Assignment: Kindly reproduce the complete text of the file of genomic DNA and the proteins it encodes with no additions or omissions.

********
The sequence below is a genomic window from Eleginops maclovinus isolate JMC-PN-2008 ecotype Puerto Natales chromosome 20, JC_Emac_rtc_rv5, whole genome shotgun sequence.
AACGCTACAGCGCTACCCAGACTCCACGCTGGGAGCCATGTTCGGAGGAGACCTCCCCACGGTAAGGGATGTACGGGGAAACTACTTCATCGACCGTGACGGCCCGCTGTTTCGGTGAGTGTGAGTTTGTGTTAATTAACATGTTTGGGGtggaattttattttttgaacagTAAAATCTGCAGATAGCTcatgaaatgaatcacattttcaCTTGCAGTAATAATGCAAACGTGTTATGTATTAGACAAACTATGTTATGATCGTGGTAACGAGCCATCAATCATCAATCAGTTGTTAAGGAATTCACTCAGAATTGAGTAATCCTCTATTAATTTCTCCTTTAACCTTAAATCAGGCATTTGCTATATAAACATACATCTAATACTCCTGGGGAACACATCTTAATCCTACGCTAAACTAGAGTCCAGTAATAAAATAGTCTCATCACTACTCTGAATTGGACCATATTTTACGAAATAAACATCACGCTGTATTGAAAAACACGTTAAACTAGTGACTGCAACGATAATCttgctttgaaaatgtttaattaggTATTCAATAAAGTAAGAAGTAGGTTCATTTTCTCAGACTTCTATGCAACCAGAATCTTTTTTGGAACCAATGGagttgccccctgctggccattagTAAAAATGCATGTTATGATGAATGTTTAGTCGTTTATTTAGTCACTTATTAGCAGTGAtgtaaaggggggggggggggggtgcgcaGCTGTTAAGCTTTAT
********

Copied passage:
The sequence below is a genomic window from Eleginops maclovinus isolate JMC-PN-2008 ecotype Puerto Natales chromosome 20, JC_Emac_rtc_rv5, whole genome shotgun sequence.
AACGCTACAGCGCTACCCAGACTCCACGCTGGGAGCCATGTTCGGAGGAGACCTCCCCACGGTAAGGGATGTACGGGGAAACTACTTCATCGACCGTGACGGCCCGCTGTTTCGGTGAGTGTGAGTTTGTGTTAATTAACATGTTTGGGGtggaattttattttttgaacagTAAAATCTGCAGATAGCTcatgaaatgaatcacattttcaCTTGCAGTAATAATGCAAACGTGTTATGTATTAGACAAACTATGTTATGATCGTGGTAACGAGCCATCAATCATCAATCAGTTGTTAAGGAATTCACTCAGAATTGAGTAATCCTCTATTAATTTCTCCTTTAACCTTAAATCAGGCATTTGCTATATAAACATACATCTAATACTCCTGGGGAACACATCTTAATCCTACGCTAAACTAGAGTCCAGTAATAAAATAGTCTCATCACTACTCTGAATTGGACCATATTTTACGAAATAAACATCACGCTGTATTGAAAAACACGTTAAACTAGTGACTGCAACGATAATCttgctttgaaaatgtttaattaggTATTCAATAAAGTAAGAAGTAGGTTCATTTTCTCAGACTTCTATGCAACCAGAATCTTTTTTGGAACCAATGGagttgccccctgctggccattagTAAAAATGCATGTTATGATGAATGTTTAGTCGTTTATTTAGTCACTTATTAGCAGTGAtgtaaaggggggggggggggggtgcgcaGCTGTTAAGCTTTAT